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Being Served with a Divorce Complaint

April 14, 2022

In New Jersey, once someone files for divorce, they have 30 days to ensure the other party is served with the necessary documents, including the divorce complaint. Being served with a Complaint for Divorce can be a devastating moment in a person’s life because they now have an official legal notice that their spouse (the plaintiff) wants to break away, turn their back and start a new life.

As is human nature, the person being served (the defendant) might push the Complaint aside or possibly bury it underneath other papers, not wanting to deal with it. However, ignoring a Complaint for Divorce is a costly mistake that can result in permanent consequences for the Defendant.

What Happens If You Just Ignore Divorce Complaint?

Under New Jersey rules, a Defendant served with a complaint has 35 days to respond. These 35 days start running on the day that the Defendant is served, and weekends and holidays count towards this time. If the Defendant fails to respond to the Complaint within these 35 days, they are considered “in default”.

Once a Defendant is in default, they can expect the Plaintiff to file for Default Judgment, asking the court to proceed with the divorce. The Plaintiff will need to provide proof that the other party did receive the Complaint; once Proof of Service has been presented to the court, the Plaintiff and their attorney can proceed with the divorce and will be assigned a date for a default hearing.

20 days prior to the hearing, the Defendant should be served again—this time with a Notice of Proposed Final Judgment and Equitable Distribution. This notice is served if the original Complaint for Divorce requested judgment regarding:

  • Alimony
  • Child support
  • Child custody
  • Division of property and debts
  • Any other divorce-related requests

In an application for Default Judgment, the Plaintiff essentially asks the Court to grant all relief requested by the Plaintiff without allowing the Defendant to challenge these requests or respond in any way. If a Notice of Equitable Distribution and Custody/Support is filed, this relief requested can go way beyond the dissolution of the marriage and can include alimony, the distribution of assets, counsel fees, child support, and even an Order establishing custody of children.

If the requested relief is granted, the Court can award the Plaintiff everything that they ask for without getting any input from the Defendant. That means the Defendant can pay alimony and child support to their spouse, pay their spouse’s attorney’s fees, and give up the property from the marital estate without ever getting any say in the matter. It means the Defendant can end up on the wrong end of an extremely lopsided custody arrangement without having ever been heard on the matter.

What to Do After Being Served Divorce Papers

So, what should you do if you are the Defendant in this situation? The first thing that any person should do once served with a Complaint for Divorce is to immediately seek legal counsel. If counsel is retained in short order, an Answer/Counterclaim can be filed in a timely fashion, allowing the Defendant to challenge any relief requested by the Plaintiff in the Complaint.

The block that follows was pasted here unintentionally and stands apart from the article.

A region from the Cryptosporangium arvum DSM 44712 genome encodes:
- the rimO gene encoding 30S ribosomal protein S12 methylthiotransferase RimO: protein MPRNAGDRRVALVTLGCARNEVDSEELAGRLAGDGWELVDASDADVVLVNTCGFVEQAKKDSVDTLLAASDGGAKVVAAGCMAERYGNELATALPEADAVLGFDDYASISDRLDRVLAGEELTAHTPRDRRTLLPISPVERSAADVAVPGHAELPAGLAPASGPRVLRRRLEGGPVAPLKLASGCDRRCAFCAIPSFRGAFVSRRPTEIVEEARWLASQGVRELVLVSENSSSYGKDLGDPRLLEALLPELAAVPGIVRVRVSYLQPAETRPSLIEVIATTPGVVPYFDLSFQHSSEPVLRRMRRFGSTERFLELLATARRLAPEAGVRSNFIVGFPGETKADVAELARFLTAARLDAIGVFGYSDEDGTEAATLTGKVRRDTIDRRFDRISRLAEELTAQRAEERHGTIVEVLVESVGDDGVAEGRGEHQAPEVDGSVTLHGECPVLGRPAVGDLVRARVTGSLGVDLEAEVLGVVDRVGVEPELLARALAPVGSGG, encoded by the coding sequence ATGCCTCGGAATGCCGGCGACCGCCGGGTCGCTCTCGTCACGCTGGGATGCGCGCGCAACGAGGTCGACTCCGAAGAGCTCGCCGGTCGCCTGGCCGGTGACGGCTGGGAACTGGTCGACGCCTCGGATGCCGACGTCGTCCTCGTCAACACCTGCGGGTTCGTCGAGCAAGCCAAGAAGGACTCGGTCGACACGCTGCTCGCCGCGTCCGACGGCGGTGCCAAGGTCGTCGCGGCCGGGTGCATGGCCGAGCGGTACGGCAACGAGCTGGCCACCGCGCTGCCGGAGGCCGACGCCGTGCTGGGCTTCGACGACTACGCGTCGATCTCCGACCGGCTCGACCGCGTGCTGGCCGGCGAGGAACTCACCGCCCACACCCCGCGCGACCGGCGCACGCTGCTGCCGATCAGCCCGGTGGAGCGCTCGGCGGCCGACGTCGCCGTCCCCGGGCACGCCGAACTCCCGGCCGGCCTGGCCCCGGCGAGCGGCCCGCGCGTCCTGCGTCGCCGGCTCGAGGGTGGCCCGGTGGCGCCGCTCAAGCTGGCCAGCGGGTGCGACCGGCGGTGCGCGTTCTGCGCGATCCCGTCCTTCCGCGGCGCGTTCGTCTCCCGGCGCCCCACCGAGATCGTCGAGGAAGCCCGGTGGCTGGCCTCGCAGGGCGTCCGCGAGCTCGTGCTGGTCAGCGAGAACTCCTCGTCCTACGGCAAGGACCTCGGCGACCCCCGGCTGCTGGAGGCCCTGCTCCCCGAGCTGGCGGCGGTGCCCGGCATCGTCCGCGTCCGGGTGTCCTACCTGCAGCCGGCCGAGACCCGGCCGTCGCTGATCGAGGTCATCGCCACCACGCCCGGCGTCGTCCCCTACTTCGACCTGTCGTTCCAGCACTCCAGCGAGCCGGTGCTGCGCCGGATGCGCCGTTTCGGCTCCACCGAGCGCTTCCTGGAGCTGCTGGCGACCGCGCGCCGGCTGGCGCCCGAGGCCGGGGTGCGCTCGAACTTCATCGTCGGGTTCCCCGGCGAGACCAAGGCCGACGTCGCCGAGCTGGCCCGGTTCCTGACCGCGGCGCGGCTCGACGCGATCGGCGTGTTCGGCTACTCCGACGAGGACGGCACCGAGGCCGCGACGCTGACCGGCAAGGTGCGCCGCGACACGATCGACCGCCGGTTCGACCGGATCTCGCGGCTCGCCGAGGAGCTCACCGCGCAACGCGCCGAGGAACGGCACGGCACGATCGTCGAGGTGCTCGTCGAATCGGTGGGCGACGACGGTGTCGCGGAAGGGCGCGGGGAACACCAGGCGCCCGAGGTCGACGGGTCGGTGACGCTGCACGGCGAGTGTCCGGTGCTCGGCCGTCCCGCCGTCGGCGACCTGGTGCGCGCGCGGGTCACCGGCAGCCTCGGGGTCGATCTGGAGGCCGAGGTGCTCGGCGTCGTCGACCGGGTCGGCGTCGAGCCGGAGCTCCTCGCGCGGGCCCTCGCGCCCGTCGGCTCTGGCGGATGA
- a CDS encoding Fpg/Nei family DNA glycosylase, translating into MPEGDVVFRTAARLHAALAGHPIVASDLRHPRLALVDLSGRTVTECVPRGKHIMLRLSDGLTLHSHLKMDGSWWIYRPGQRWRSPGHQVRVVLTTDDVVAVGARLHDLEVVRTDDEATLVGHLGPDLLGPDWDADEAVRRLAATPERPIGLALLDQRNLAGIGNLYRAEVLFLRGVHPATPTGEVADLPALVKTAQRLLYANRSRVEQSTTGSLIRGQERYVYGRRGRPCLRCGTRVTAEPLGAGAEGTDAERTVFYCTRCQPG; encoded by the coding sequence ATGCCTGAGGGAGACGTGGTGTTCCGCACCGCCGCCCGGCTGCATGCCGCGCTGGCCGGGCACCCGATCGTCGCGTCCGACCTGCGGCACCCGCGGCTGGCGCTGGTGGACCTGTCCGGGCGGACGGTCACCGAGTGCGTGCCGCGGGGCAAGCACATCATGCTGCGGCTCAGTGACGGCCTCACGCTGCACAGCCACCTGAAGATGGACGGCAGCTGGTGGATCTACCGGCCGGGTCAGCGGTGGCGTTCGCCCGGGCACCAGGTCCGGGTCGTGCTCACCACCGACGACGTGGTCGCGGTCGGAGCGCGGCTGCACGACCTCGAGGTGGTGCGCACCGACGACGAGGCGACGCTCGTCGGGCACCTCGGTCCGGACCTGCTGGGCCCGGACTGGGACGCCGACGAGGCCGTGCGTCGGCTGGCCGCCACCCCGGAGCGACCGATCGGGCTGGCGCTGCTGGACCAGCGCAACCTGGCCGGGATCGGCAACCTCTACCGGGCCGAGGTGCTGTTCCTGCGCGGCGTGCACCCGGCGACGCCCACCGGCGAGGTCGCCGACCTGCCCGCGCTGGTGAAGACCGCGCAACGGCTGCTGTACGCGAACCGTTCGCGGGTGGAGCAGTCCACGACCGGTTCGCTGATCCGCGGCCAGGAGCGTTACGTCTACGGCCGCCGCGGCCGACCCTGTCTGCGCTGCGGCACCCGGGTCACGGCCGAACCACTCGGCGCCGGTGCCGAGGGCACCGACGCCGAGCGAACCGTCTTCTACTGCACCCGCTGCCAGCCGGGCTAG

But what if the 35-day response time has already passed, and the Defendant has already been served with a Notice of Equitable Distribution and Custody/Support? Luckily for the Defendant, all is not lost just yet. If the Defendant immediately retains counsel, a motion to Set Aside Default can be filed. Under this motion, defense counsel argues that even though the Defendant failed to respond to the Complaint within the allotted time, they should still be permitted to file a response out of time and be able to challenge the relief requested by the Plaintiff.

The success or failure of this motion depends on several factors, including why the Defendant failed to respond and how long the Defendant has been in default. If the motion is granted, the Defendant is permitted to file an Answer/Counterclaim and the case proceeds as normal.

So, while all is not lost if a Defendant finds themself in default, it is certainly easier and safer to retain counsel as soon as possible so that a proper response can be filed promptly and extra motions do not have to be litigated and a Default Judgment is never even a possibility.

Comprehensive Legal Services

At Davé Law Firm, our legal team is equipped to help you fight to protect your interests and rights. If you have been served with a Complaint for Divorce, we can work with you to:

  • Understand your legal options after being served with divorce papers
  • Draft and file a response
  • Consider what you want in terms of child custody and support, alimony, and the division of property
  • Collect evidence to support your case
  • Connect with other helpful experts who can help build your case (i.e. private investigators, forensic accountants, etc.)
  • Alleviate some of the stress related to navigating a divorce

To schedule an initial consultation, contact us today at (609) 554-7511.

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